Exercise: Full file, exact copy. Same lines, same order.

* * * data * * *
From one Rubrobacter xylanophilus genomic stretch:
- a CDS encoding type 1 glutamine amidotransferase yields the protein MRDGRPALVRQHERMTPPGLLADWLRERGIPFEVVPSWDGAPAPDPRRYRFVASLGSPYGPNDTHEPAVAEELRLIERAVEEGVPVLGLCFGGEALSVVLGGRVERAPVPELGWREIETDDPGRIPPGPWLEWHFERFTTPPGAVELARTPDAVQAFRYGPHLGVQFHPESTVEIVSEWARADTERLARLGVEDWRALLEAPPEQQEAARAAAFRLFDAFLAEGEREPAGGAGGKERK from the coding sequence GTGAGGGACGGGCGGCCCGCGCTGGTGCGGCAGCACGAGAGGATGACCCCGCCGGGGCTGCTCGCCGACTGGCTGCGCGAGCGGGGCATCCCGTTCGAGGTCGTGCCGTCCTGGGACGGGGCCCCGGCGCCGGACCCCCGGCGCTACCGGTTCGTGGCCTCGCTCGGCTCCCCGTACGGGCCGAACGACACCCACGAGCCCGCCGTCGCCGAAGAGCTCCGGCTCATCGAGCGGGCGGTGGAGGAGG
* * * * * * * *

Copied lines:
From one Rubrobacter xylanophilus genomic stretch:
- a CDS encoding type 1 glutamine amidotransferase yields the protein MRDGRPALVRQHERMTPPGLLADWLRERGIPFEVVPSWDGAPAPDPRRYRFVASLGSPYGPNDTHEPAVAEELRLIERAVEEGVPVLGLCFGGEALSVVLGGRVERAPVPELGWREIETDDPGRIPPGPWLEWHFERFTTPPGAVELARTPDAVQAFRYGPHLGVQFHPESTVEIVSEWARADTERLARLGVEDWRALLEAPPEQQEAARAAAFRLFDAFLAEGEREPAGGAGGKERK from the coding sequence GTGAGGGACGGGCGGCCCGCGCTGGTGCGGCAGCACGAGAGGATGACCCCGCCGGGGCTGCTCGCCGACTGGCTGCGCGAGCGGGGCATCCCGTTCGAGGTCGTGCCGTCCTGGGACGGGGCCCCGGCGCCGGACCCCCGGCGCTACCGGTTCGTGGCCTCGCTCGGCTCCCCGTACGGGCCGAACGACACCCACGAGCCCGCCGTCGCCGAAGAGCTCCGGCTCATCGAGCGGGCGGTGGAGGAGG